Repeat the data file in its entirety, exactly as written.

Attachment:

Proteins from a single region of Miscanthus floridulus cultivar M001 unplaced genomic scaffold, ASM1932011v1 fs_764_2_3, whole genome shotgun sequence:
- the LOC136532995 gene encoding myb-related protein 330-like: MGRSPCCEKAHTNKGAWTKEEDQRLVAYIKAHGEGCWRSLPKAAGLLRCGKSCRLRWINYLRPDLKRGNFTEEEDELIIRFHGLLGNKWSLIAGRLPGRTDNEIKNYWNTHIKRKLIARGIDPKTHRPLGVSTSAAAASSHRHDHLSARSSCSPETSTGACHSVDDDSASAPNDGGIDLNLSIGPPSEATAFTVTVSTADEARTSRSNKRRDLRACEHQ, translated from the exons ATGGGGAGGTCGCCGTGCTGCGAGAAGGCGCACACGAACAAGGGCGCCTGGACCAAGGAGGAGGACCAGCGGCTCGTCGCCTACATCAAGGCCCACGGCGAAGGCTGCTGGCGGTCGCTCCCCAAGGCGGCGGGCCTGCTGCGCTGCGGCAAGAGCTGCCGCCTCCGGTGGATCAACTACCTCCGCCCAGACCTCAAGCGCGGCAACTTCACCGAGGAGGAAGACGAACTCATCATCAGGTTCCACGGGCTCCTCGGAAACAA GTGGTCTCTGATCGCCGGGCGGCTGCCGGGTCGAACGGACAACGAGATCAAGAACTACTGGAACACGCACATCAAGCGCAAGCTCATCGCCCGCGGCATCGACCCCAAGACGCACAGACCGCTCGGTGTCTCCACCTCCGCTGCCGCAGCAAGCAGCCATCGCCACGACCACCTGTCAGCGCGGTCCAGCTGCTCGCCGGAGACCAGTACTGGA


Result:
Proteins from a single region of Miscanthus floridulus cultivar M001 unplaced genomic scaffold, ASM1932011v1 fs_764_2_3, whole genome shotgun sequence:
- the LOC136532995 gene encoding myb-related protein 330-like: MGRSPCCEKAHTNKGAWTKEEDQRLVAYIKAHGEGCWRSLPKAAGLLRCGKSCRLRWINYLRPDLKRGNFTEEEDELIIRFHGLLGNKWSLIAGRLPGRTDNEIKNYWNTHIKRKLIARGIDPKTHRPLGVSTSAAAASSHRHDHLSARSSCSPETSTGACHSVDDDSASAPNDGGIDLNLSIGPPSEATAFTVTVSTADEARTSRSNKRRDLRACEHQ, translated from the exons ATGGGGAGGTCGCCGTGCTGCGAGAAGGCGCACACGAACAAGGGCGCCTGGACCAAGGAGGAGGACCAGCGGCTCGTCGCCTACATCAAGGCCCACGGCGAAGGCTGCTGGCGGTCGCTCCCCAAGGCGGCGGGCCTGCTGCGCTGCGGCAAGAGCTGCCGCCTCCGGTGGATCAACTACCTCCGCCCAGACCTCAAGCGCGGCAACTTCACCGAGGAGGAAGACGAACTCATCATCAGGTTCCACGGGCTCCTCGGAAACAA GTGGTCTCTGATCGCCGGGCGGCTGCCGGGTCGAACGGACAACGAGATCAAGAACTACTGGAACACGCACATCAAGCGCAAGCTCATCGCCCGCGGCATCGACCCCAAGACGCACAGACCGCTCGGTGTCTCCACCTCCGCTGCCGCAGCAAGCAGCCATCGCCACGACCACCTGTCAGCGCGGTCCAGCTGCTCGCCGGAGACCAGTACTGGA